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Arkansas is at war with a hostile foreign power. This is not a traditional military conflict, but is no less threatening to American democracy.

In this conflict, Arkansas--like other states--is a central target of covert foreign operations. The question between now and the 2020 election is: What are the nation and the state doing to repel this new threat?

Special Counsel Robert Mueller's recent testimony before Congress highlighted the extensive Russian clandestine operations to influence the 2016 national election and urgently warned the nation that Russian programs to undermine American democracy will continue into 2020.

The next day, the Senate Intelligence Committee issued a bipartisan report stating that the election systems in all 50 states were targeted by Russia in 2016 and warned that the U.S. remains vulnerable to Russian attacks.

The entire U.S. intelligence community has aggressively warned policy-makers and the public since 2016 about Russian operations to undermine American democracy. Except for the extreme faction of the Trump supporters, there is no question about these Russian attacks on the United States.

The Russian operations have three objectives: 1. They are designed to sow domestic discord by dividing Americans into extreme and hostile groups. 2. They seek to undermine the confidence of Americans in their elections and political institutions. 3. Russian election attacks in 2016 favored one candidate--Donald Trump--for president.

Russian cyber operations stole confidential Internet communications and made them public to help Trump. They attempted to enter state voter registration and other election files to manipulate the data.

Russia uses sophisticated techniques to determine the political inclination of individual Americans and created a vast Internet operation to feed false and divisive information.

Americans of all political views should understand that as individuals, they are Russian targets. Americans who get their facts from vague Internet sources other than established professional news organizations are exposing themselves to political exploitation by Moscow.

The U.S. response to Russian and other covert foreign aggression should be aggressive and decisive. But at the national level, the Trump administration has failed to create an adequate response to the Russian threat. The nation has no national security strategy, adequate defenses or effective deterrents to protect the 2020 election from Russian attacks.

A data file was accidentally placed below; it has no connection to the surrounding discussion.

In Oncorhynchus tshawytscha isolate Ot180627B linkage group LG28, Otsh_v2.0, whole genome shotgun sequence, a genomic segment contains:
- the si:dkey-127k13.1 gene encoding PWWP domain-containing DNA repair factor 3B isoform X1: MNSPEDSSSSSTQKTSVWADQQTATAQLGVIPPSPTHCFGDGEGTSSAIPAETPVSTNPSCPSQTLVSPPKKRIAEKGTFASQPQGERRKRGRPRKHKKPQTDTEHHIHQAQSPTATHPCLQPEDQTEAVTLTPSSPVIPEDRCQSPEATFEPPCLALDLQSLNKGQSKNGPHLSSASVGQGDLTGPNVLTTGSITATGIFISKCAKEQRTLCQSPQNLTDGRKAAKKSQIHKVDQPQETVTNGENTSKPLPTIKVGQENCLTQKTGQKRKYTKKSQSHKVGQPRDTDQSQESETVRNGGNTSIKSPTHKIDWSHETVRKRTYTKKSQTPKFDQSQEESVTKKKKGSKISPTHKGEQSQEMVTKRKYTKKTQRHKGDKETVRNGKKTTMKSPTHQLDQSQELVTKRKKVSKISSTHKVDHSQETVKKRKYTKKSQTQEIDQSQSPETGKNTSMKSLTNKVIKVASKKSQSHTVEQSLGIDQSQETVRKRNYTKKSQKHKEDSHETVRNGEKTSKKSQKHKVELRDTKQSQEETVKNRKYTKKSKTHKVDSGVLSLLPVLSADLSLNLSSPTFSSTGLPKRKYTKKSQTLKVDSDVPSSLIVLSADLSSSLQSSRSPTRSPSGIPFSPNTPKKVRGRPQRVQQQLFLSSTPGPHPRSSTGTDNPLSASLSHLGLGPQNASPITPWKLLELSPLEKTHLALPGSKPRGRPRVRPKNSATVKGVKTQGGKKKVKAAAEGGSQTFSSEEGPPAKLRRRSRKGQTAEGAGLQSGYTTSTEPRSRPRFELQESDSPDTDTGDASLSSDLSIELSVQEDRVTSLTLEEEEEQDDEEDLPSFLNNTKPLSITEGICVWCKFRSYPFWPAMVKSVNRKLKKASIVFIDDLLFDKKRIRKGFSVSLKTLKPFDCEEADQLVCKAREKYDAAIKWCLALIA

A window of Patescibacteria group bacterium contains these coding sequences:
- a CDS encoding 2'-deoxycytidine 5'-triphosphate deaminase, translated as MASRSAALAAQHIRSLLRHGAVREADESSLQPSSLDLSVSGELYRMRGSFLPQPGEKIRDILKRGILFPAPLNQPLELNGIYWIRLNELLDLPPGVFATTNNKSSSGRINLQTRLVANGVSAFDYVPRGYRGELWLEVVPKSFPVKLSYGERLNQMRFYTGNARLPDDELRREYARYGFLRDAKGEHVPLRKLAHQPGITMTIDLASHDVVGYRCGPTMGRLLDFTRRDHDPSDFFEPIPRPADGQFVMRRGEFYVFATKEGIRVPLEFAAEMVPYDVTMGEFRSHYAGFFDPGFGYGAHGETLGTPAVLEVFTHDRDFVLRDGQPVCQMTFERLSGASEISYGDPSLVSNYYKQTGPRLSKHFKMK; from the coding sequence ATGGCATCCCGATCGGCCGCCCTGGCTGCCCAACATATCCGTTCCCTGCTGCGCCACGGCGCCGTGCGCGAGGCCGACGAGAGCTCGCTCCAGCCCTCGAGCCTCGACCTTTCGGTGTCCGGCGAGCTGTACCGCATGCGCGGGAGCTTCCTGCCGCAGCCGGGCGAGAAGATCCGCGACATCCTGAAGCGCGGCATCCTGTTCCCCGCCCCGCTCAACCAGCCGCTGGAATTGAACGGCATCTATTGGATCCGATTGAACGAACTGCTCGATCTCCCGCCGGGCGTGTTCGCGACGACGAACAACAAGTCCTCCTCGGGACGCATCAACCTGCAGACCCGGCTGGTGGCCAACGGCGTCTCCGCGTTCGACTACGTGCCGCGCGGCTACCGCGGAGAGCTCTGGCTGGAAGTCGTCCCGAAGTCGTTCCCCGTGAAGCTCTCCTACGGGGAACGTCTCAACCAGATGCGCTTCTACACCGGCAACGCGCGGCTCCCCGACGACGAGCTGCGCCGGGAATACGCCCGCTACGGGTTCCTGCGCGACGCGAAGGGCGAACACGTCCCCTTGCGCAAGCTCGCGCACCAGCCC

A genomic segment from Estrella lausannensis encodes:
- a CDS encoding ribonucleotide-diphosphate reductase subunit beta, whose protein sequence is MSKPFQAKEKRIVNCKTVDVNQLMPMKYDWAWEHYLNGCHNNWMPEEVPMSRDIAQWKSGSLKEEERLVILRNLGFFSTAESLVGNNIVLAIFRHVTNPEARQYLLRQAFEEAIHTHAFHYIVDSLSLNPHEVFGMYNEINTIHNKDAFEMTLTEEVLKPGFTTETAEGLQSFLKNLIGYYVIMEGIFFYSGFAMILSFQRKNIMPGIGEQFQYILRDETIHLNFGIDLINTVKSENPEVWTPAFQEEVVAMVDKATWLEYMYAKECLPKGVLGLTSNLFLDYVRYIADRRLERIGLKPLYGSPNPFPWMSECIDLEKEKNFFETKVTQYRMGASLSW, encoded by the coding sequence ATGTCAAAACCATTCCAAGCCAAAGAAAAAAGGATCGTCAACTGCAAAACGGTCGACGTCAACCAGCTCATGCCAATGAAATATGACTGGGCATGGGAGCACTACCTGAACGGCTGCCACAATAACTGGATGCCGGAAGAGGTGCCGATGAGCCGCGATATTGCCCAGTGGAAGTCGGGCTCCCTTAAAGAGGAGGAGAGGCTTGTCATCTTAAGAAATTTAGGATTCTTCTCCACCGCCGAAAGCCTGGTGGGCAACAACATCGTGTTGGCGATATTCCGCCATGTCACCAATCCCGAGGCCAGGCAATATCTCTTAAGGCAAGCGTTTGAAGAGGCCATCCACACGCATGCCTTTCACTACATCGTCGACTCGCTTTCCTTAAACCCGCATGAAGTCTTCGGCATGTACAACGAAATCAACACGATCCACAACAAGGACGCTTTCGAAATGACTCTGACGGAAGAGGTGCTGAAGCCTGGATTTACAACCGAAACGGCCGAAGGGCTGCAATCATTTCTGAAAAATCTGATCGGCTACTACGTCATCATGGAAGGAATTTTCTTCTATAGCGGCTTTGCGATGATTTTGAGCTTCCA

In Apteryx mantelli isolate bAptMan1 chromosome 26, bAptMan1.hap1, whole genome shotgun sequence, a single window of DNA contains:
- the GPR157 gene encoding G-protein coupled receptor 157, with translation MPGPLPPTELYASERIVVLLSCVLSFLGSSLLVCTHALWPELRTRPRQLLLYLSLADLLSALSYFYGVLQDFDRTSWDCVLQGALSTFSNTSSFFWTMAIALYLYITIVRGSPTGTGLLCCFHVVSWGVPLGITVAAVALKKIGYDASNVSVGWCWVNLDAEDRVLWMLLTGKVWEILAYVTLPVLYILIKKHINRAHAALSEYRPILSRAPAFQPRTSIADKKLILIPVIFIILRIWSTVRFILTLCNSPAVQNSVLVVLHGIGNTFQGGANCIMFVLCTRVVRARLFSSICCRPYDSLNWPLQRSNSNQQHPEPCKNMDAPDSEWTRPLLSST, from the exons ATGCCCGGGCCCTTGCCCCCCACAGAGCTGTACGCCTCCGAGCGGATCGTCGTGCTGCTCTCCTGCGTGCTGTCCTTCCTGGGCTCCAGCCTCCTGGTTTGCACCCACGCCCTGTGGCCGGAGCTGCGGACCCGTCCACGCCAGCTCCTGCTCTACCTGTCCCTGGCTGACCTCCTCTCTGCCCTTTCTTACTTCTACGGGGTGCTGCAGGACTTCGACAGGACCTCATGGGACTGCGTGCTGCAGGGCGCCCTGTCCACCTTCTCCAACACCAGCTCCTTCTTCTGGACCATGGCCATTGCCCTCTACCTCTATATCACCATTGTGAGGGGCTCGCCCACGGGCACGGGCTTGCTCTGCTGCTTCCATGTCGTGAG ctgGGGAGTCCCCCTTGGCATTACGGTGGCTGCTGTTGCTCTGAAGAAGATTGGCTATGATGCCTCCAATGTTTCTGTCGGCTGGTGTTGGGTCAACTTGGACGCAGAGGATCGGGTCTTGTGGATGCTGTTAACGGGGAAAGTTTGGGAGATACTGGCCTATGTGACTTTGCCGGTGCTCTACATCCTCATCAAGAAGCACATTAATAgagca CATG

The Mueller report shows how Trump tried to block investigations into his campaign's relations with Russians. To expect Trump, who is most likely to benefit politically from Russian operations in 2020, to act against Putin's scheme is to expect the fox to protect the henhouse.

These attacks are bigger than Trump. If foreign governments or groups can influence elections in the future, they can affect the outcome of votes for any party. Congress has also failed to act in defense of the constitution. Republican Senate Leader Mitch McConnell has blocked multiple recent bills to fund election defenses, increase transparency, and deter future attacks on U.S. elections.

McConnell even blocked a bipartisan bill, co-written by Arkansas Senator Tom Cotton, a consistent supporter of President Trump, that would have protected legislators from cyber-attacks.

In the case of the 2020 elections, state and local governments, which are primarily the responsibility for conducting accurate elections throughout the country, are the center of gravity for Russian aggression.

Without national leadership, every state must have comprehensive defenses in place to protect the 2020 elections. In Arkansas, the Hutchinson administration and the state Legislature are ultimately responsible for the security of the elections. They must have a strategy to use all measures in their power, including old-style paper ballots, to defend voter registration and ensure that votes are accurately counted.

Arkansas voters can act individually by taking care not to be manipulated by foreign misinformation programs. They can demand that their local, state and national representatives act with urgency to defend the nation, Arkansas and local communities from foreign attacks on the most important of democratic practices--the right of citizens to cast votes for their leaders and to have those votes accurately counted.

The dangers to American democracy are extremely high in this ongoing war. The question is whether national, state and local leaders can muster the strength to defend the nation in the political chaos of today.

Jonesboro native is a former U.S. ambassador to Bulgaria and career Army intelligence officer. He has served as deputy assistant secretary general of NATO and is the author of Peacemakers: American Leadership and the End of Genocide in the Balkans.

Editorial on 08/11/2019

Print Headline: Protect our elections


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